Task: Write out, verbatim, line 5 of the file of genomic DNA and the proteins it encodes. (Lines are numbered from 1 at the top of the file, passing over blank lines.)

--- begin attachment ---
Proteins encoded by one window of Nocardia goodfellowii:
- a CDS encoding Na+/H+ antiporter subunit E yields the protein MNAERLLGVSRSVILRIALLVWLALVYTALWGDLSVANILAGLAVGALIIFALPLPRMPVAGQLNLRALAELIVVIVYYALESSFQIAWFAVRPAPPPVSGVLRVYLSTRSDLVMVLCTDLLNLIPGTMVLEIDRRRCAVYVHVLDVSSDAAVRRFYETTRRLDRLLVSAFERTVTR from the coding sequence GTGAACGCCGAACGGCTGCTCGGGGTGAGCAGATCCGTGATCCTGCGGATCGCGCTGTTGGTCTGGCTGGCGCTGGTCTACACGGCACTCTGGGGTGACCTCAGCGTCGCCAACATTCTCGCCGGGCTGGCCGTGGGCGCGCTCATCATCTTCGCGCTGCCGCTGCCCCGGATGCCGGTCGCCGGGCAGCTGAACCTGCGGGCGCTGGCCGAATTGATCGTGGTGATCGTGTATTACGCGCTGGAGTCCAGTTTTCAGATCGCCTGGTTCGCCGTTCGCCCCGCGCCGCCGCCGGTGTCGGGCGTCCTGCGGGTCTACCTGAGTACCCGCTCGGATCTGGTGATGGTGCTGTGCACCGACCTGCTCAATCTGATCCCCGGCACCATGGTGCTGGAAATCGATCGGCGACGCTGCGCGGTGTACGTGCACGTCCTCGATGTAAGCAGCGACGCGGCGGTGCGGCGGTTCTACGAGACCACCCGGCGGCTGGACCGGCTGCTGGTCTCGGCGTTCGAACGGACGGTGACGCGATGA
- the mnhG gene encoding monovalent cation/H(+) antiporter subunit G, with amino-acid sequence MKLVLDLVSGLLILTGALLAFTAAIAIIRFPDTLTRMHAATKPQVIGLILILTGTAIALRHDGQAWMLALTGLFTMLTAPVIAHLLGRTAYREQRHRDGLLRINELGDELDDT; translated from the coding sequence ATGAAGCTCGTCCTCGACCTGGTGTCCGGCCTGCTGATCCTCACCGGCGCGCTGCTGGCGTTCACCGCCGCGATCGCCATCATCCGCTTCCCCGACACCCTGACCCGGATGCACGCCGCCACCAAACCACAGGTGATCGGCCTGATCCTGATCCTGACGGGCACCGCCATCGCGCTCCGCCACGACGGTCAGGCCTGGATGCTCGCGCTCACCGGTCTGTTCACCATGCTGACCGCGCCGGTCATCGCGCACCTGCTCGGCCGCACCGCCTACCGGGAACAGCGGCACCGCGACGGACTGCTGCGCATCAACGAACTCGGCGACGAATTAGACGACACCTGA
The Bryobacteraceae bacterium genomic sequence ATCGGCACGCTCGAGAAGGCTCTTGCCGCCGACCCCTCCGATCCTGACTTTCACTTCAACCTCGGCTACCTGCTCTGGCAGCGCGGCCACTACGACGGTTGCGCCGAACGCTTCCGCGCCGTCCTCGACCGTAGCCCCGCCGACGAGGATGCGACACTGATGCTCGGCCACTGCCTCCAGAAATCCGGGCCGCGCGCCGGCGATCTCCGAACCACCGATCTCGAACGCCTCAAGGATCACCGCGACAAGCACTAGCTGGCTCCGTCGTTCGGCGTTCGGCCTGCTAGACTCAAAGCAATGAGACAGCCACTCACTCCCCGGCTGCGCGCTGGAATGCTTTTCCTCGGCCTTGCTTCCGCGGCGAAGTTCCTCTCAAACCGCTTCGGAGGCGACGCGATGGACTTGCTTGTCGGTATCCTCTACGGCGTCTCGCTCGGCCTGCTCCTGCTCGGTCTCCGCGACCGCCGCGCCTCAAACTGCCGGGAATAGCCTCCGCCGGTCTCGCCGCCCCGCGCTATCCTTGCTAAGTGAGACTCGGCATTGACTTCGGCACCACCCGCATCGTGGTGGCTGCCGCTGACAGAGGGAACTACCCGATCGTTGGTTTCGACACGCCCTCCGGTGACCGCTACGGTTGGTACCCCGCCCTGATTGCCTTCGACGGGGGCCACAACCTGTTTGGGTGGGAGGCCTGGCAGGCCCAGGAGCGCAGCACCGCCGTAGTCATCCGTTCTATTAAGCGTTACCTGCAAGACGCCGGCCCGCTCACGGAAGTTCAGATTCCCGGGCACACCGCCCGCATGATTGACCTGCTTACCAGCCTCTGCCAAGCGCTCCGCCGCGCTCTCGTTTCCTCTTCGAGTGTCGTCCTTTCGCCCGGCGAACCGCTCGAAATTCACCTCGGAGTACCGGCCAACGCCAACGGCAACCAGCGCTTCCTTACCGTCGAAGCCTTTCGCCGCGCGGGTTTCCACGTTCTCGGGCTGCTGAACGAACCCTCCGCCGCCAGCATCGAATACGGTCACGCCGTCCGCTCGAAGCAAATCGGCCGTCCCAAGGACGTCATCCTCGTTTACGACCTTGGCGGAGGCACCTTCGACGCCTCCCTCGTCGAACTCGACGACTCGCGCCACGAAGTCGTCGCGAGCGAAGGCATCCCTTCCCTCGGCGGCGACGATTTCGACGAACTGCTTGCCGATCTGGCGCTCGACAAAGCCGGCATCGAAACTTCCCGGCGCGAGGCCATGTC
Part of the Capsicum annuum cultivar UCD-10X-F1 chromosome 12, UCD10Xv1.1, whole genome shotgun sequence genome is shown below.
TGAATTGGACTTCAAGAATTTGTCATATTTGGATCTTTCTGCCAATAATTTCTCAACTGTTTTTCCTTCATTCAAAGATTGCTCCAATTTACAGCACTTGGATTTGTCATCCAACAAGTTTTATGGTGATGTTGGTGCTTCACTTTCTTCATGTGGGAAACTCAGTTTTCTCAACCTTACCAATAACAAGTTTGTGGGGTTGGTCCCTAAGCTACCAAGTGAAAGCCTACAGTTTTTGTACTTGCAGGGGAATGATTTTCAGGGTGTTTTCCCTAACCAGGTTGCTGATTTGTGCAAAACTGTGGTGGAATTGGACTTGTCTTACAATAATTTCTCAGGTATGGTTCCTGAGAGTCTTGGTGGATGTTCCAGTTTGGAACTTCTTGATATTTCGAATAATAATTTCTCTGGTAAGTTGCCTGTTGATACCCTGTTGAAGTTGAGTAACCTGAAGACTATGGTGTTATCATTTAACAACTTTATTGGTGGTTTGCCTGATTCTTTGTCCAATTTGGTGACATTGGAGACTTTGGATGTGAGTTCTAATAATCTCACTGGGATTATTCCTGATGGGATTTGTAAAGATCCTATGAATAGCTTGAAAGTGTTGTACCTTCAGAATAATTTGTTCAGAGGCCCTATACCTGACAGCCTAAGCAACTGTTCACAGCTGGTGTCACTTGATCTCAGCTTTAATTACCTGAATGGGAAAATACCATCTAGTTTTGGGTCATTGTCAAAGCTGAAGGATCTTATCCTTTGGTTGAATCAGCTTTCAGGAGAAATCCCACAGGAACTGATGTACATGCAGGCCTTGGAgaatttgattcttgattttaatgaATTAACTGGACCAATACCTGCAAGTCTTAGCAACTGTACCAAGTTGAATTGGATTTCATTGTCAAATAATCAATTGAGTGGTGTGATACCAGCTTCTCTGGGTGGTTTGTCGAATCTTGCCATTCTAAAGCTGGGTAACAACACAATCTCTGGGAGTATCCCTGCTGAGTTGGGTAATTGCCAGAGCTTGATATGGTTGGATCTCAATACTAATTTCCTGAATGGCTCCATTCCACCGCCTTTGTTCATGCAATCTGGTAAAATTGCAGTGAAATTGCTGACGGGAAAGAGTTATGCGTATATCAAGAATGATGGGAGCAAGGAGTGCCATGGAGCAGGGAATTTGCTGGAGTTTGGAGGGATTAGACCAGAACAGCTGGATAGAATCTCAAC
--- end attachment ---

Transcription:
Part of the Capsicum annuum cultivar UCD-10X-F1 chromosome 12, UCD10Xv1.1, whole genome shotgun sequence genome is shown below.